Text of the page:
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Erik_O
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Posted: 5/21/2013 2:05:03 PM
I started processing brass ( mixed .223, .308 and .45 ) that has been in the garage for a very long time and much of the .223 brass is pitted to a greater or lesser degree. My gut says to discard this brass, but wallet says "Hey, maybe we can salvage this stuff some how." Would you trust this brass enough to load it? If not, how would you dispose of it? I've got two five gallon Homer buckets to process, not sure how much of it is .223 and of that not sure how much will be pitted.

Brass in question after a short trip thru the tumbler with walnut media:


MZMan
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Posted: 5/21/2013 2:11:54 PM
223 brass is too cheap for me to use anything that has any damage more significant than minor surface corrosion. For me if I can't tumble or at very worst sand it clean (with a quick spin in the drill with medium to fine grit) I won't use it.
danpass
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Posted: 5/21/2013 2:14:50 PM
I wet tumbled some similar brass.

Result: You can see the discoloration on the left one and the odd blotch on the middle one.








They did fire fine but I'm putting it thru a wet clean again to see how it really turned out lol.







.
Dan
Psalm 91:7 A thousand may fall at your side, ten thousand at your right hand, but it will not come near you.
JedYonkers
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Posted: 5/21/2013 2:19:15 PM
I might use them for plinking loads. I had a bunch that was stained like that, I took some flitz to a couple and it came right off.
Motor1
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Posted: 5/21/2013 5:57:15 PM
It depends on how deep it is. I had some ammo that was stored in Black Hills styrofoam boxes in a humid basement. The corrosion was worse than what you have but too much worse. I decided to pull the bullets and reload the powder and bullet in a fresh case.

The first few I tried to pull with a kinetic puller. I was shocked to see the whole shoulder broke off of the case instead of the bullet coming out. The brass had become brittle. I ended up just putting a little side pressure on the bullets to crack the necks, some broke right off neck and all. I then pulled them with my fingers.

Some bullet jackets were even corroded which caused them to increase in diameter which split some of the necks too.

I ended up making a miniature tumbler from a prescription bottle and tumbled the bullets in white play sand then in corn cobb in the big tumbler.

I know this has gotten long winded but I suggest you scrap that brass or at least the worst ones. I don't want to think about what may have happened if one of the ones I had was fired and the neck and shoulder stayed in the chamber. It's just not worth the risk or hassle.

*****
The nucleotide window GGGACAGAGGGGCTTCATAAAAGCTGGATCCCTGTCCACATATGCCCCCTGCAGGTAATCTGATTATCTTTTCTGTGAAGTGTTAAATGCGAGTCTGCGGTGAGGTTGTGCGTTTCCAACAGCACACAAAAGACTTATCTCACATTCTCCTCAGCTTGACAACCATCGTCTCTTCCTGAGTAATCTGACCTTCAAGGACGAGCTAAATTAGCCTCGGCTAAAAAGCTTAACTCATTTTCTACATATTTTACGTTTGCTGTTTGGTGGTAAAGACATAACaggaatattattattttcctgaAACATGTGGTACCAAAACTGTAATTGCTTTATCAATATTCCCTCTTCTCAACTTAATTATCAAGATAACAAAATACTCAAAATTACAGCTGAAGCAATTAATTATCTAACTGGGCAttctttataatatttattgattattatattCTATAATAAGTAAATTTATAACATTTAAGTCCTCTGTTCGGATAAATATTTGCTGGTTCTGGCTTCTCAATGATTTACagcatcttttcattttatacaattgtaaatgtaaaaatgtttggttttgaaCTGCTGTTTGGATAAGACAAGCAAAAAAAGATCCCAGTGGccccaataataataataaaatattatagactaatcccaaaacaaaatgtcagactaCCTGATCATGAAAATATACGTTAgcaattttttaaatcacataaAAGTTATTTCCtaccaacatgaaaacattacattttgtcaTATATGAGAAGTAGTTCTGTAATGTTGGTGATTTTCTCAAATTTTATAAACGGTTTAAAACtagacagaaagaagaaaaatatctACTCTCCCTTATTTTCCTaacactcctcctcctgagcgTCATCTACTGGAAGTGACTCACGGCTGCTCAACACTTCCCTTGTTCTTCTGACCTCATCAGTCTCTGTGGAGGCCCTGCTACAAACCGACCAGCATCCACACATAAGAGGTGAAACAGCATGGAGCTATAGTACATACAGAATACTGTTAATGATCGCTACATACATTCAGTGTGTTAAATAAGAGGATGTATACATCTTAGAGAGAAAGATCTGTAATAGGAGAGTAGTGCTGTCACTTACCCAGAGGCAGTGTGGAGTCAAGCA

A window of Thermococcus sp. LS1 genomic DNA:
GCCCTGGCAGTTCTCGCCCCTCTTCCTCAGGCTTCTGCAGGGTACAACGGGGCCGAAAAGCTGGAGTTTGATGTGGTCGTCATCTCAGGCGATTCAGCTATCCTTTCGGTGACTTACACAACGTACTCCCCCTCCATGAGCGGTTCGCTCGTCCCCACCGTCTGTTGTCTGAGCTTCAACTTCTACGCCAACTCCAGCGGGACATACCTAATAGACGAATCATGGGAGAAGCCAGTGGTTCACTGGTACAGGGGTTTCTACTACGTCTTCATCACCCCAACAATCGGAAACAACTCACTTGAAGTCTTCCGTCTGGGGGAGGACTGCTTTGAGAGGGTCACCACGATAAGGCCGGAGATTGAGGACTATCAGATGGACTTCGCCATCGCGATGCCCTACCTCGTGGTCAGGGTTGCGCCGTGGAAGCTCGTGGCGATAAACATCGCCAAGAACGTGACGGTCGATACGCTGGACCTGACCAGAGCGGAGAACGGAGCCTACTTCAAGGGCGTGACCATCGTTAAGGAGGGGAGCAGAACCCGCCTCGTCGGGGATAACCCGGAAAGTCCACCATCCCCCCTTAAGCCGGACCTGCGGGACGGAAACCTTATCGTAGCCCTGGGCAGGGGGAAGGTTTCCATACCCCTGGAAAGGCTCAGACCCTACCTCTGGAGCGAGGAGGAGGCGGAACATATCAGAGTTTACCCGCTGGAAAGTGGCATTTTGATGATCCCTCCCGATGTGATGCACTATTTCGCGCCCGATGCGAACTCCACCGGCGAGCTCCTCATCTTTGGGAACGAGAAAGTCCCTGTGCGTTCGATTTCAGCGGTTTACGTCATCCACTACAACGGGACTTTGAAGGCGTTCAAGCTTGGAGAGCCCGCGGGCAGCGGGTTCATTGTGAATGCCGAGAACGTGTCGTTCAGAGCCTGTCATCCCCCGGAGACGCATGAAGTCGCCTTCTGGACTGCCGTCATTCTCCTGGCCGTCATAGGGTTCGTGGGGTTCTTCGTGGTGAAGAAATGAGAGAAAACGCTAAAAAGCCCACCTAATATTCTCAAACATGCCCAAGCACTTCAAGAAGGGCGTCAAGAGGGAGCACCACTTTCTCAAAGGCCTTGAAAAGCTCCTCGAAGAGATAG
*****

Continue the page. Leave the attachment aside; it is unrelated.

If you are loading them for a bolt or single action then it's a little less risky.
Erik_O
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Posted: 5/21/2013 8:16:37 PM
Thanks for all the replies. The photos don't show it as much, but the pitting seems pretty deep to me.

These reloads are destined to feed ARs, so I think I'll just err on the side of caution and scrap them. I found another half-Homer bucket of LC once-fired that seems to be in much better condition, so I'm not as hard up for brass as I thought.

Any thoughts on what to do with the brass that's unsuitable? I hate the thought of throwing them away if there's something easy to be done.
ArmyOrdGuy
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Posted: 5/21/2013 8:23:50 PM
As long as there are no hot primers, take them to the scrap yard. Brass is worth money.
Motor1
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Posted: 5/21/2013 8:24:37 PM
I'm lucky because my local scrap yard buys it for the normal going rate of brass. With dead primers of course. It seems some will and some won't and there are others that will but at a reduced rate. So if you can sell it for scrap. If you can't in your area you still may be able to move it for price of shipping or ? to someone who wants to mess with it. That's the best advice I can offer maybe somebody else has a better idea.
AssaultRifler
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Posted: 5/22/2013 7:29:33 AM

Originally Posted By Erik_O:

Any thoughts on what to do with the brass that's unsuitable? I hate the thought of throwing them away if there's something easy to be done.

scrap them which is not throwing away. Scrapping them is taking them to a metal recycling place and getting $ for them. Probably can get $2 a lb for them
"Act like a thug die like one!"

"Bullets change governments far surer than votes.." - Lord of War 2005
Clovis_Man
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Posted: 5/22/2013 7:59:47 AM
I wouldn't use any part of them. On the overall scheme of things, we're comparing the cost of reloaded ammunition against a possible rupture of the case, or any of several other problems. Accuracy might be affected, too -- so like I posted earlier this week, when I had a bunch of stuff for my Garand water damaged -- get rid of the bad rounds. Recycle them if possible, but I sure wouldn't fire them and expect good results.
Working on EPL, hope to be finished fall of 2013.